In their studies of Politics, students are made aware of the political world they live in, and are enlightened of the views they hold. Students find Politics a fascinating and dynamic course, and it can readily be accessed through a range of media: the internet, newspapers, magazines and television. Understanding is developed through a wide range of political literature and online resources, and, throughout the course, students are expected to show excellent independent research skills. Politics suits students from an Arts or, contrastingly, Sciences background.
We follow the AQA Politics course: unit 1 focuses on the British political system. In the Autumn and Spring terms of Y12, emphasis is placed on the relationship between the British Parliament and the Executive. This centralised approach to governance is later contrasted with aspects of the diffusion of power through devolution and the expansion of the European Union. An examination of the British Constitution and Judiciary allows students to examine the extent to which the British Parliament is still sovereign. We then look at different electoral systems, and patterns of political behaviour through our studies of elections, political parties, pressure groups and voting behaviour.
In the Summer term of Y12 our focus moves towards the studying of Political Ideas, which underpin the curricula of Politics. This comprises unit 3. Conservatism, Liberalism and Socialism are explored in depth through both a core of human nature, the economy, society and the state as well as being exemplified with reference to the chosen key thinkers. This is a much more challenging and intellectually stimulating part of the syllabus but certainly engages students to reflect how these ideas are a bedrock of the UK political system.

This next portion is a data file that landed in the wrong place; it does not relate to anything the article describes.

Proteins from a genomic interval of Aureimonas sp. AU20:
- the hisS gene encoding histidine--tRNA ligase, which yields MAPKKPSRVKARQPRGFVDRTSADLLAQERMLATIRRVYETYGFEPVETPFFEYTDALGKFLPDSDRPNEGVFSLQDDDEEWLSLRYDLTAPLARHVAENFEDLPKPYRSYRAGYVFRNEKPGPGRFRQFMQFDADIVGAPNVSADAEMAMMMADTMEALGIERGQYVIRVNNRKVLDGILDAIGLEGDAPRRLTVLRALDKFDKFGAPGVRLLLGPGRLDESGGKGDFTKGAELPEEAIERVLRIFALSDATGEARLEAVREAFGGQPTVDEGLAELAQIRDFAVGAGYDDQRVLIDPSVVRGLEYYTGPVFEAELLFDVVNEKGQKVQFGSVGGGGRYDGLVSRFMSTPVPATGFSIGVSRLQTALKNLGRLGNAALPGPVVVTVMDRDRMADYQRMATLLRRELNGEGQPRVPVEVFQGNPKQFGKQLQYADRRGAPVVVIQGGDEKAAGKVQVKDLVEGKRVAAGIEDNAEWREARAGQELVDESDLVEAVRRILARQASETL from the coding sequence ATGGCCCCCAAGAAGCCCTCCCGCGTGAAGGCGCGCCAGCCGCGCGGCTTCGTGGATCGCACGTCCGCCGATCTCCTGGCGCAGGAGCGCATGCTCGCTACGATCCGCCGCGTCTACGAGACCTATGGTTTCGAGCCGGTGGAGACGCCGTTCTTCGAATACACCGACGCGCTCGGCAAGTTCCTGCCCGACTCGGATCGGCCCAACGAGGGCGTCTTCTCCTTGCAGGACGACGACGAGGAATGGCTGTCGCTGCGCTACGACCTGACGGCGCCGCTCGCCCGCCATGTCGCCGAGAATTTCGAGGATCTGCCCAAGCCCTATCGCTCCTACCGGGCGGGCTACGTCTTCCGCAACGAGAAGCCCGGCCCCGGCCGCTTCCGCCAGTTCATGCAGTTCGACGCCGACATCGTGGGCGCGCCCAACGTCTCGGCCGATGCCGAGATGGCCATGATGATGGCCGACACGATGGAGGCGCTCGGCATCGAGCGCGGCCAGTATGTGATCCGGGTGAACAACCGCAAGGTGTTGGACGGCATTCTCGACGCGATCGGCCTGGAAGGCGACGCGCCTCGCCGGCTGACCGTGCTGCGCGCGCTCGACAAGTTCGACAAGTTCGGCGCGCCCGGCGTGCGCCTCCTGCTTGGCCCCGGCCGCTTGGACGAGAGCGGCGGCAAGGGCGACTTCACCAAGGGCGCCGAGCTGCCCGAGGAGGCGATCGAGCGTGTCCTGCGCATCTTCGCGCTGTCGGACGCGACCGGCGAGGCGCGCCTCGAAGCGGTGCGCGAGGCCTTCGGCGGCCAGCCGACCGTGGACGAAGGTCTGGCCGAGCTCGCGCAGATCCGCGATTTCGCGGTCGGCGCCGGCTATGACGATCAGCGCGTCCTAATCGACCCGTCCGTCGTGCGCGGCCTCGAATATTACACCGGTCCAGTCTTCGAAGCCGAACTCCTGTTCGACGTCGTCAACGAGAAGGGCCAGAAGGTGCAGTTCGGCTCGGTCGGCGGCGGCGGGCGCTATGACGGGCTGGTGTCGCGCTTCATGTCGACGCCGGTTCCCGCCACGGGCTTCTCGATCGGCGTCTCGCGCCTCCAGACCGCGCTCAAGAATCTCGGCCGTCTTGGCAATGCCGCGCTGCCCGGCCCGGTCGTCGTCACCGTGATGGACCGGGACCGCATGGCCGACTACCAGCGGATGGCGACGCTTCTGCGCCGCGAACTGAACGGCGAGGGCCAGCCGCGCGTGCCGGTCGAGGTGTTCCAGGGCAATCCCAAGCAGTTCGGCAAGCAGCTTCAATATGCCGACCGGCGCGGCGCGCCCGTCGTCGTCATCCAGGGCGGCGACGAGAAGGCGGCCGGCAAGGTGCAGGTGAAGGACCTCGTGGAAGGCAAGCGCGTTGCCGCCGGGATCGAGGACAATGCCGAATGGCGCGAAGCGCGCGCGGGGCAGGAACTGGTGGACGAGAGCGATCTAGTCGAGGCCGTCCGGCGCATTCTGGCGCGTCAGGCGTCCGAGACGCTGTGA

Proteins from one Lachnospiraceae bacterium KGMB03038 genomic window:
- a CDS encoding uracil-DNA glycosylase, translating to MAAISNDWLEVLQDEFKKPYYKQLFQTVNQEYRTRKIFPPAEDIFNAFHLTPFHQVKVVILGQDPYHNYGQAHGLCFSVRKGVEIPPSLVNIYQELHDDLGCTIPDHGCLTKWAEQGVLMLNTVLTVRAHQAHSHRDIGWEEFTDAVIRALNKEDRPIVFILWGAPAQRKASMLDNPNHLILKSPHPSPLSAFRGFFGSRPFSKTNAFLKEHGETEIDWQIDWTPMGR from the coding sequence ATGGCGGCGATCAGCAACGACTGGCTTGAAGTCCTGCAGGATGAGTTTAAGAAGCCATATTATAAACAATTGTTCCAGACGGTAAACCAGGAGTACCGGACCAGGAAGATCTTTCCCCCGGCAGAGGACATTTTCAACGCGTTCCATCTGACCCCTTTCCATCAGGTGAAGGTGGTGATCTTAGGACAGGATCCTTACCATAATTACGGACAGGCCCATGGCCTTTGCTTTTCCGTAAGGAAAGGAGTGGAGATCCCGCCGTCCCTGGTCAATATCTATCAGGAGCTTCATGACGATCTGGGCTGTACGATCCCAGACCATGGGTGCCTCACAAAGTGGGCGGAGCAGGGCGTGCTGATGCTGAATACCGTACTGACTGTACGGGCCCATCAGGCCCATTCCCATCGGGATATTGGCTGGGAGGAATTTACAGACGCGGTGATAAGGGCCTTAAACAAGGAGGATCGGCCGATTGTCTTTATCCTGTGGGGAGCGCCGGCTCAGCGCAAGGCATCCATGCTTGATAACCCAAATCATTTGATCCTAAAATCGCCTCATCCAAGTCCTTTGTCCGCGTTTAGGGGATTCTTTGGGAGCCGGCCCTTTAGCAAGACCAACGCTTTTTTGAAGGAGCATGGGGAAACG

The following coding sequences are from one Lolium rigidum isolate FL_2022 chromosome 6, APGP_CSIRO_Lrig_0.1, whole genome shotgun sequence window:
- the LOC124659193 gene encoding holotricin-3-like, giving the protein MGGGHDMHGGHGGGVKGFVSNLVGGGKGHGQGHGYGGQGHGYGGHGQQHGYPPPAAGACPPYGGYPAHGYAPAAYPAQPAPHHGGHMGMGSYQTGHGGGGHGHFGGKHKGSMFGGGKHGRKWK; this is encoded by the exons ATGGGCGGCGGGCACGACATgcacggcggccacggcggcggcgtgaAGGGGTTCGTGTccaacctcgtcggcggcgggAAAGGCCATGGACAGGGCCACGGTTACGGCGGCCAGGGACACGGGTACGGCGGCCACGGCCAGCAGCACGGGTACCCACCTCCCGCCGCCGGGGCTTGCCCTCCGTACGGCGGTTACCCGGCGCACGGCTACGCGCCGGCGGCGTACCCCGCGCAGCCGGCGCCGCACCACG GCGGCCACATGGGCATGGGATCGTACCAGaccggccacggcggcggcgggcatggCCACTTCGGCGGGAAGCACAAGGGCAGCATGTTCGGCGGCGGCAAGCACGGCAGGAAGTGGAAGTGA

America is our focus of study in the second year of study in Y13. We follow similar units to the British course, which allows students to build on their understanding from Y12. They start the year with a study of the American legislative system, the Congress, and the Executive. The American Supreme Court and Constitution then follow. In the Spring term, much like our studies of the UK system, we examine the different ways that people can engage in the political system in the US, from membership of political parties to voting. We conclude with a comparative focus on not only UK and US systems but also through a model of theoretical analysis.
2017 Examination Results
We were pleased with the examination results last year. At A2, 91% of students achieved A-C. Many students go on to study Politics, History and Politics or International Relations degrees at University.
Students support their learning of Politics through an active student Debating community, visits and talks by Political speakers including MPs and visits to Parliament and other institutions. We also organise participation in a Student conference on Political Ideas in London